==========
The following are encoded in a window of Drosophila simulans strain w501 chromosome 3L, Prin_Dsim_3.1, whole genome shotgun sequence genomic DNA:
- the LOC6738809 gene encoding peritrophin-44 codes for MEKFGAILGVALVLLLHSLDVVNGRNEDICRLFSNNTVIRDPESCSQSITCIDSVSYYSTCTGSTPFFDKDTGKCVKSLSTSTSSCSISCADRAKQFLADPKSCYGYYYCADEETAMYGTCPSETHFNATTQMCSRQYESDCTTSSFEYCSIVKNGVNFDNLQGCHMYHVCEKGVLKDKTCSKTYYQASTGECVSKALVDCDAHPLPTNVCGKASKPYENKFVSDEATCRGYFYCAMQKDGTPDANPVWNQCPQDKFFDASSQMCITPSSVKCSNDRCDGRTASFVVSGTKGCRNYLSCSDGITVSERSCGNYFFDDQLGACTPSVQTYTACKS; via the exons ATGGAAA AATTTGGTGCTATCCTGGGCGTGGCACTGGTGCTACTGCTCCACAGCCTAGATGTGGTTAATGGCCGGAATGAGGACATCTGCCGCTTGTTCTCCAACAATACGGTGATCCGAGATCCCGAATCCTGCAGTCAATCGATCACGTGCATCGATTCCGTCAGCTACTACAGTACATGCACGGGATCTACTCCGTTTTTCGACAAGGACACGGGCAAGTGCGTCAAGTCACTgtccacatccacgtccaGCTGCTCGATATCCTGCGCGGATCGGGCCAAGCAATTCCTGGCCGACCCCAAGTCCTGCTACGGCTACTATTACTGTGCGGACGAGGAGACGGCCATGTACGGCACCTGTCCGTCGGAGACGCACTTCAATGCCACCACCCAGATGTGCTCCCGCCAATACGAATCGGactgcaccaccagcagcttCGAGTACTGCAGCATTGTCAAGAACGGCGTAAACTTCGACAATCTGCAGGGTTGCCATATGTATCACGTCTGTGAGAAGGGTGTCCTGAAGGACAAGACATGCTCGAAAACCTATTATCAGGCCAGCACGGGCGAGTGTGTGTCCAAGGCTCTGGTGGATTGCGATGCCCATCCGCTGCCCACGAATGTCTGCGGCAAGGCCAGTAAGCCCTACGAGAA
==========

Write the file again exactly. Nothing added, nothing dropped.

The following are encoded in a window of Drosophila simulans strain w501 chromosome 3L, Prin_Dsim_3.1, whole genome shotgun sequence genomic DNA:
- the LOC6738809 gene encoding peritrophin-44 codes for MEKFGAILGVALVLLLHSLDVVNGRNEDICRLFSNNTVIRDPESCSQSITCIDSVSYYSTCTGSTPFFDKDTGKCVKSLSTSTSSCSISCADRAKQFLADPKSCYGYYYCADEETAMYGTCPSETHFNATTQMCSRQYESDCTTSSFEYCSIVKNGVNFDNLQGCHMYHVCEKGVLKDKTCSKTYYQASTGECVSKALVDCDAHPLPTNVCGKASKPYENKFVSDEATCRGYFYCAMQKDGTPDANPVWNQCPQDKFFDASSQMCITPSSVKCSNDRCDGRTASFVVSGTKGCRNYLSCSDGITVSERSCGNYFFDDQLGACTPSVQTYTACKS; via the exons ATGGAAA AATTTGGTGCTATCCTGGGCGTGGCACTGGTGCTACTGCTCCACAGCCTAGATGTGGTTAATGGCCGGAATGAGGACATCTGCCGCTTGTTCTCCAACAATACGGTGATCCGAGATCCCGAATCCTGCAGTCAATCGATCACGTGCATCGATTCCGTCAGCTACTACAGTACATGCACGGGATCTACTCCGTTTTTCGACAAGGACACGGGCAAGTGCGTCAAGTCACTgtccacatccacgtccaGCTGCTCGATATCCTGCGCGGATCGGGCCAAGCAATTCCTGGCCGACCCCAAGTCCTGCTACGGCTACTATTACTGTGCGGACGAGGAGACGGCCATGTACGGCACCTGTCCGTCGGAGACGCACTTCAATGCCACCACCCAGATGTGCTCCCGCCAATACGAATCGGactgcaccaccagcagcttCGAGTACTGCAGCATTGTCAAGAACGGCGTAAACTTCGACAATCTGCAGGGTTGCCATATGTATCACGTCTGTGAGAAGGGTGTCCTGAAGGACAAGACATGCTCGAAAACCTATTATCAGGCCAGCACGGGCGAGTGTGTGTCCAAGGCTCTGGTGGATTGCGATGCCCATCCGCTGCCCACGAATGTCTGCGGCAAGGCCAGTAAGCCCTACGAGAA